Robert Pattinson and Kristen Stewart in "The Twilight Saga: Breaking… (Andrew Cooper / Summit Entertainment )
The Twilight Saga: Breaking Dawn — Part I
Summit, $30.99; Blu-ray, $33.99
The "Twilight" saga's supernatural soap opera reaches a ludicrously high pitch in the first half of concluding volume "Breaking Dawn," which includes a wedding, an accelerated pregnancy and a major transformation for a major character. All that would be fine if the franchise's creative team had any sense of fun about what they're making (a la "True Blood"). Instead, new "Twilight" director Bill Condon continues what his predecessors started, making a movie that's dreary and self-serious. The fans, though, will continue to eat it up and should also appreciate the Condon commentary track and extensive featurettes on the DVD and Blu-ray.
Sony, $30.99; Blu-ray, $35.99
For those not outrageously offended by the theory that Shakespeare's plays were actually written by Edward de Vere, the thriller "Anonymous" is enjoyably crackpot, turning an old conspiracy theory into fodder for Elizabethan-era intrigue. Rhys Ifans plays the Earl of Oxford, who covertly advances his political agenda via the popular theater, while carrying on an off-and-on affair with the queen (played by Joely Richardson). As history, "Anonymous" is bunk, but as a quirky spin on the usual cloak-and-dagger, it's high-spirited fun. Director Roland Emmerich and screenwriter John Orloff defend themselves on the DVD and Blu-ray, via a commentary track and featurettes.
A Very Harold & Kumar 3D Christmas
New Line, $28.98; Blu-ray, $35/99/$44.95
Defying the usual progression for sequels, the third installment of the raunchy Harold & Kumar comedies is the series' best. In "A Very Harold & Kumar 3D Christmas," John Cho and Kal Penn reprise their roles as stoner buddies, now estranged as the former thrives as a suburbanite businessman and the latter continues to slack. When a mysterious Christmas present brings the two back together, they commence another picaresque adventure involving drugs, a lost tree and Neil Patrick Harris as "himself," along with some surprisingly wise commentary on racial identity in 21st century America. See the movie in 3-D if possible — a lot of the jokes riff on the format — but don't feel obliged to wait until the holidays. The DVD and Blu-ray come with deleted scenes and featurettes, plus an extended cut (on the 2-D Blu-ray only).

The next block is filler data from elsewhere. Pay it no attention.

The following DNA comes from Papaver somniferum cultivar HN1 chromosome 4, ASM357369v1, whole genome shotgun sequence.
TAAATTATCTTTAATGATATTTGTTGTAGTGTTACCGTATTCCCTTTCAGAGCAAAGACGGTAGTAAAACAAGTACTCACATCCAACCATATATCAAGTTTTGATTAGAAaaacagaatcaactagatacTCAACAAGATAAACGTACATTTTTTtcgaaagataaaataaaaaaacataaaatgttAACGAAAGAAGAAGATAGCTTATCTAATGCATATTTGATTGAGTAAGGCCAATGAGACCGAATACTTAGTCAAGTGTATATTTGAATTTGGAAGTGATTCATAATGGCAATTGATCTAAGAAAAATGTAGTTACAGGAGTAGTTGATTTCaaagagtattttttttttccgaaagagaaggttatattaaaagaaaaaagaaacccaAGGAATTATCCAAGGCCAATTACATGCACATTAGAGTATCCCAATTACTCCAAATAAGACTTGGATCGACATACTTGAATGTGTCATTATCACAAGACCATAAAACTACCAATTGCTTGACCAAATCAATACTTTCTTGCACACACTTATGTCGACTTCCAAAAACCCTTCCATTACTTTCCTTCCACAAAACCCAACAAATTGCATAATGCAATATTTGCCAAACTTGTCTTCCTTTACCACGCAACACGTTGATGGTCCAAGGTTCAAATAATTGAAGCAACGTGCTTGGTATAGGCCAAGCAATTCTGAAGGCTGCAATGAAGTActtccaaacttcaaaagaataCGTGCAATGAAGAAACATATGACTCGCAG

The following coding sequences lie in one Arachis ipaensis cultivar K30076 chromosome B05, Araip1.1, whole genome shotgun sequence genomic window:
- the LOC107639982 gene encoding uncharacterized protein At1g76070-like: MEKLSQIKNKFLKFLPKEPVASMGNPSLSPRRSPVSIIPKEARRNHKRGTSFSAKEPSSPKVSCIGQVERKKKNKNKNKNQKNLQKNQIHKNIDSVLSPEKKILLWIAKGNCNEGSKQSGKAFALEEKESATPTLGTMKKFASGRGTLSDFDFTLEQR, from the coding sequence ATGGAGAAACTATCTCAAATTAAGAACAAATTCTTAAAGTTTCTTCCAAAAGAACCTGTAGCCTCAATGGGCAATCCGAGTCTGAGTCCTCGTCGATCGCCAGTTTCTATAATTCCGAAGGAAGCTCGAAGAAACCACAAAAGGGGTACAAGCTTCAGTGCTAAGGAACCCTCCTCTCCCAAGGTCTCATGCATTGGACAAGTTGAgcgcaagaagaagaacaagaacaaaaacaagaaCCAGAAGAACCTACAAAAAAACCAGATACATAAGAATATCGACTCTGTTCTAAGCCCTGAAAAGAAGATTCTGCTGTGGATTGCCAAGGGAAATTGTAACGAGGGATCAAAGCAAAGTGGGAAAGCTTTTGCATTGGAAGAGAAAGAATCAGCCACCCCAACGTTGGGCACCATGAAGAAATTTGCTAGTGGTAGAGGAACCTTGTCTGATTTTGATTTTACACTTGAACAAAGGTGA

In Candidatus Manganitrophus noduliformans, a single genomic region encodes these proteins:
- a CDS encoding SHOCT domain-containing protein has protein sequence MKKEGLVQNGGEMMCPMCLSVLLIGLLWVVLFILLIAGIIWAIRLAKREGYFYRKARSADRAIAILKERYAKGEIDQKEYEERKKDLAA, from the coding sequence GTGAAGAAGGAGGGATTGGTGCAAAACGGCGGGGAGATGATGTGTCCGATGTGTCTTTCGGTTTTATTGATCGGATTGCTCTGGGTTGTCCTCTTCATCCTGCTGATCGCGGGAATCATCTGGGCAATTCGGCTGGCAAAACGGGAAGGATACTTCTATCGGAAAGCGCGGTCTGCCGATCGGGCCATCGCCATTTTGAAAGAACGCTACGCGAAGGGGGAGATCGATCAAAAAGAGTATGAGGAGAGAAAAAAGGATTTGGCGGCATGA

James Marsh's documentary "Project Nim" relates the sad saga of Nim Chimpsky, a chimpanzee who participated in an experiment in the '70s to see if primates could develop meaningful communicative language if they lived with humans, outside of a laboratory setting. What resulted was years of Nim being passed from overseer to overseer, many of them with little to no scientific or zoological training, but with idiosyncratic ideas about Nim's true nature. Thought-provoking and moving in equal measure, "Project Nim" is nonfiction as gripping as any drama: almost like a true-life prequel to "Rise of the Planet of the Apes." The DVD adds more info about Nim and about the documentary's dramatic reenactments.
Fireflies in the Garden
Lady and the Tramp
Walt Disney Blu-ray, $39.99/$44.99
Paramount Blu-ray, $22.99
The Sunset Limited
HBO, $26.98; Blu-ray, $34.98